BlueHalo Intense Eye Version 2

The BlueHalo Intense Eye Version 2 is also fully built in the U.S.

It has a top speed of 53 mph and the controller has a touch screen with a moving map display and even serves as a wifi hotspot, allowing the same data on the controller to be displayed in real-time on a laptop.

BlueHalo said development on the drone began in February 2021, and it was flying within two months.

The drone has a maximum capacity of four pounds and it’s designed primarily for weather research, but also sees use in mock drone attacks.

Company officials said in one Army test mission, 40 of the Intense Eyes were launched at the same time to simulate an enemy attack.

On the weather side, the IE-V2 and E1250 can be equipped with a weather sensor that measures temperature and provides a three-dimensional picture of the real-time wind, along with the atmospheric pressure and humidity.

BlueHalo stated the sensor could be used around wildfires and provide support to tell fire crews when they can go in and when they should pull out due to a change in wind speed or direction.

Another use BlueHalo is looking into includes supplementing data obtained from weather balloons launched by the National Weather Service (closest NWS launch sites to Huntsville include Atlanta, Birmingham, and Nashville) or universities, colleges, and private forecasting companies.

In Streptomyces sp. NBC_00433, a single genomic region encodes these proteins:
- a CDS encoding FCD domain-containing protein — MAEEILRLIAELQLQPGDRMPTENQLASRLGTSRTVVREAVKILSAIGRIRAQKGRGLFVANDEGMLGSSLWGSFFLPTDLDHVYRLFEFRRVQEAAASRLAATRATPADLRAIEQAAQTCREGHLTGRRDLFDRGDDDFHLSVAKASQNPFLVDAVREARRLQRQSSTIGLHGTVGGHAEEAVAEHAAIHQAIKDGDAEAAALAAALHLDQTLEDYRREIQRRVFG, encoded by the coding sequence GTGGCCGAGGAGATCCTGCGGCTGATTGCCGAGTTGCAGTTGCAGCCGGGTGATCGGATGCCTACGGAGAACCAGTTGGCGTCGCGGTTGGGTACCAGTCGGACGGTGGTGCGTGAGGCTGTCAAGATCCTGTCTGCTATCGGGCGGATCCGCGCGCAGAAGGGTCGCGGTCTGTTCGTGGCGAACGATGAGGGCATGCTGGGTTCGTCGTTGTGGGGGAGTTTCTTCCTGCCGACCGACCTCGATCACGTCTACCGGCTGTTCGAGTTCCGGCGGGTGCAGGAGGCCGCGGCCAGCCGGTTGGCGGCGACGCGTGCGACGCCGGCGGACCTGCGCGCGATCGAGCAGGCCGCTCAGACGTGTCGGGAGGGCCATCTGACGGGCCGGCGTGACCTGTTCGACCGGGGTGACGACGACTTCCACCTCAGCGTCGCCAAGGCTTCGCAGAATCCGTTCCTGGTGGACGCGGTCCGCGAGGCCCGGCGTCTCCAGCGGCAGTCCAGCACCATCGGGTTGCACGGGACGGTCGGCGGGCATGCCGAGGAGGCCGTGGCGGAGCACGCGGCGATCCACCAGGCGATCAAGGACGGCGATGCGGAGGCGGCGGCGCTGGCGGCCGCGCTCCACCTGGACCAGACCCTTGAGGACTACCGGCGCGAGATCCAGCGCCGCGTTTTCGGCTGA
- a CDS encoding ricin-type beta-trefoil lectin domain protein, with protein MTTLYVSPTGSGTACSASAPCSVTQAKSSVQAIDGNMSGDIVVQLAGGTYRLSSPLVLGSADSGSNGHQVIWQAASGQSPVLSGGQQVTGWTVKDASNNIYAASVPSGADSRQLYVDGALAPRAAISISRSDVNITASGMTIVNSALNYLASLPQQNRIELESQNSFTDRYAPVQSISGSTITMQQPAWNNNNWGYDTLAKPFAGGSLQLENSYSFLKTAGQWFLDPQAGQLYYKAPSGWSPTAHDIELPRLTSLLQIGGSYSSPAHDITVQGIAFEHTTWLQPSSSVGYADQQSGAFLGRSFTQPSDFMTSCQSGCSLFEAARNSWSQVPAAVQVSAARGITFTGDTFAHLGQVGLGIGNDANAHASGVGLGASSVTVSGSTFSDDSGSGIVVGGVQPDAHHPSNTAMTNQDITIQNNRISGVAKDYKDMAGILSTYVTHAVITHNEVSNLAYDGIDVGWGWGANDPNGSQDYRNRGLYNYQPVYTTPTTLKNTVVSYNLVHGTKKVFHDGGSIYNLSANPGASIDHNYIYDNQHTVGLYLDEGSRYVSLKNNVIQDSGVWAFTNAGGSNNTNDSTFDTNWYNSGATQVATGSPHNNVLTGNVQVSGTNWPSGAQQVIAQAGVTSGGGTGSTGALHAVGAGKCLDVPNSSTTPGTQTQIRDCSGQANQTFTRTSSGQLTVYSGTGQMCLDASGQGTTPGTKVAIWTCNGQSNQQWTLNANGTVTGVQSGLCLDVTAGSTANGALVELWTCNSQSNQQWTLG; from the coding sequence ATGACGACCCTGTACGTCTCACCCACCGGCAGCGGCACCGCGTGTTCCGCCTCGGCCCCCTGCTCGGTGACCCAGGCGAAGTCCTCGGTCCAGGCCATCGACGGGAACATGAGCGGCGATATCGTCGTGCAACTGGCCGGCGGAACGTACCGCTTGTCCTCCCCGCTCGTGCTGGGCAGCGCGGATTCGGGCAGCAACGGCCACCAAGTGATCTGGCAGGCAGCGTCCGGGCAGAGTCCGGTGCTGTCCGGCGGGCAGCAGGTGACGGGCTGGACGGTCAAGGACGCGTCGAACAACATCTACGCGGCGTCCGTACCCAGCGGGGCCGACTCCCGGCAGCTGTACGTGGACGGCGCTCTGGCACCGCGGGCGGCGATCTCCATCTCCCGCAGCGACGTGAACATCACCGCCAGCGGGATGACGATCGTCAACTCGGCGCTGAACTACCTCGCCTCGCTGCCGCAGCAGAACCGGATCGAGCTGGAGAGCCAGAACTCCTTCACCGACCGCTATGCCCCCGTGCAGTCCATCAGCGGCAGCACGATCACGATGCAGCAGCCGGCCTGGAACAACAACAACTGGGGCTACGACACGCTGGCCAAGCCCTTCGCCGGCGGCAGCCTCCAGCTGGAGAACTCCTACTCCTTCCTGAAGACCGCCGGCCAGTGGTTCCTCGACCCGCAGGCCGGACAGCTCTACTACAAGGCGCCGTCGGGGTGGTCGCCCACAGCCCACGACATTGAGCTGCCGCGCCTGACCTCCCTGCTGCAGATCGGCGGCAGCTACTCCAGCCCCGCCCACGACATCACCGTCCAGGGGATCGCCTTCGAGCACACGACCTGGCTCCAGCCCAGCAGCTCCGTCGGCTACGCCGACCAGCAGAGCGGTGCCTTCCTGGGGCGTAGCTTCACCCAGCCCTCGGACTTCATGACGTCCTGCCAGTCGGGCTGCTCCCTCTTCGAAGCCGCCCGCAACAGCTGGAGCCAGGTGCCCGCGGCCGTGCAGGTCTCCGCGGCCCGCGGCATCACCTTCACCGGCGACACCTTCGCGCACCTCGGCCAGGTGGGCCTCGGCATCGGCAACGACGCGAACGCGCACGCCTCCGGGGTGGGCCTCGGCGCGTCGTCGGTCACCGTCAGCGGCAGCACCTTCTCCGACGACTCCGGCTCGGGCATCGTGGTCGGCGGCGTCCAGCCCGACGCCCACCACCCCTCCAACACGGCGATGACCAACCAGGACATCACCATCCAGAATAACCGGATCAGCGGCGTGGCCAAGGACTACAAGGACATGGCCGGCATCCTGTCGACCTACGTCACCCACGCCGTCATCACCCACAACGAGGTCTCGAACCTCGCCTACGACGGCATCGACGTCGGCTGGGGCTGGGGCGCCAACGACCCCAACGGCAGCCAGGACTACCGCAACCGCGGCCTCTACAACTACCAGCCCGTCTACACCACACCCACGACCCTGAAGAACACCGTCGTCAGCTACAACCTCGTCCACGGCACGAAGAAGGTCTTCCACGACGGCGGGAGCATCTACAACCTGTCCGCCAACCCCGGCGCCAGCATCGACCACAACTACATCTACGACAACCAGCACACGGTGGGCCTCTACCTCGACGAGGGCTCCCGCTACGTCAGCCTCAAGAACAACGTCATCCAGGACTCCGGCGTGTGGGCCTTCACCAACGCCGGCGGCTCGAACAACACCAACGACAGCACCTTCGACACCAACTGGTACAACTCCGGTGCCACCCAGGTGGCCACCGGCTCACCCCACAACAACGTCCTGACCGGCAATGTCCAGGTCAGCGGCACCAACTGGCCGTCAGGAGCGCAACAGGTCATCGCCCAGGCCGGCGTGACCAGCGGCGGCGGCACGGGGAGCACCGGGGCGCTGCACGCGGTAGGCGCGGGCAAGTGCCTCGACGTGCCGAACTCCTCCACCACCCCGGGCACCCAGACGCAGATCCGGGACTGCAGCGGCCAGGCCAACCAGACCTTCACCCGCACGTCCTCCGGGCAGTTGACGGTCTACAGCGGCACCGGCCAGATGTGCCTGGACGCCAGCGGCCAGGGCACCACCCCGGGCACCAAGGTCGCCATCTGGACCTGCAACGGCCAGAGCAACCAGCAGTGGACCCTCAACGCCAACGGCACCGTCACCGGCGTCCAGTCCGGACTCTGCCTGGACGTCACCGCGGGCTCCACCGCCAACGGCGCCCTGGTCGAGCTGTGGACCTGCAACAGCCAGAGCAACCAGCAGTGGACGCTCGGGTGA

The Aethon drone is tethered to a ground control station, allowing for extended flights at heights up to 300 feet. (Photo courtesy Kratos Defense and Security)

Kratos Aethon

Kratos Defense and Security uses a drone of a different kind.

The Aethon, a six-propeller drone, is tethered to a ground control station; the tether provides power to the drone, while also provides a video feed and altitude/speed data to the operator.

The Aethon ground control station is usually powered off a generator, often from a military vehicle, allowing for extended flights at heights up to 300 feet.

The Aethon sees several uses for the military:

  • Mobile communciations – for military radios, mobile cell towers, and WiFi
  • Birds-eye view of the battlefield, detecting distances, determining friendly and enemy targets
  • Low level analysis – providing additional information about chemical hazards, biological hazards, radiation hazards, explosive hazards, and meteorological data

The Aethon is capable of carrying up to 20 lbs, with a maximum total weight of 55 lbs.

In addition, the Aethon has a parachute capable of bringing the aircraft safely to the ground if the power fails – even at its maximum weight.

The Aethon also has a stabilized, gimbal camera, which adjusts in real-time as the drone moves to keep a stable picture; many of our viewers have seen gimbal cameras in action on Sky 19.

The camera can zoom in close enough to make an object 20 feet away from the ground control station look one foot away on Aethon’s video feed.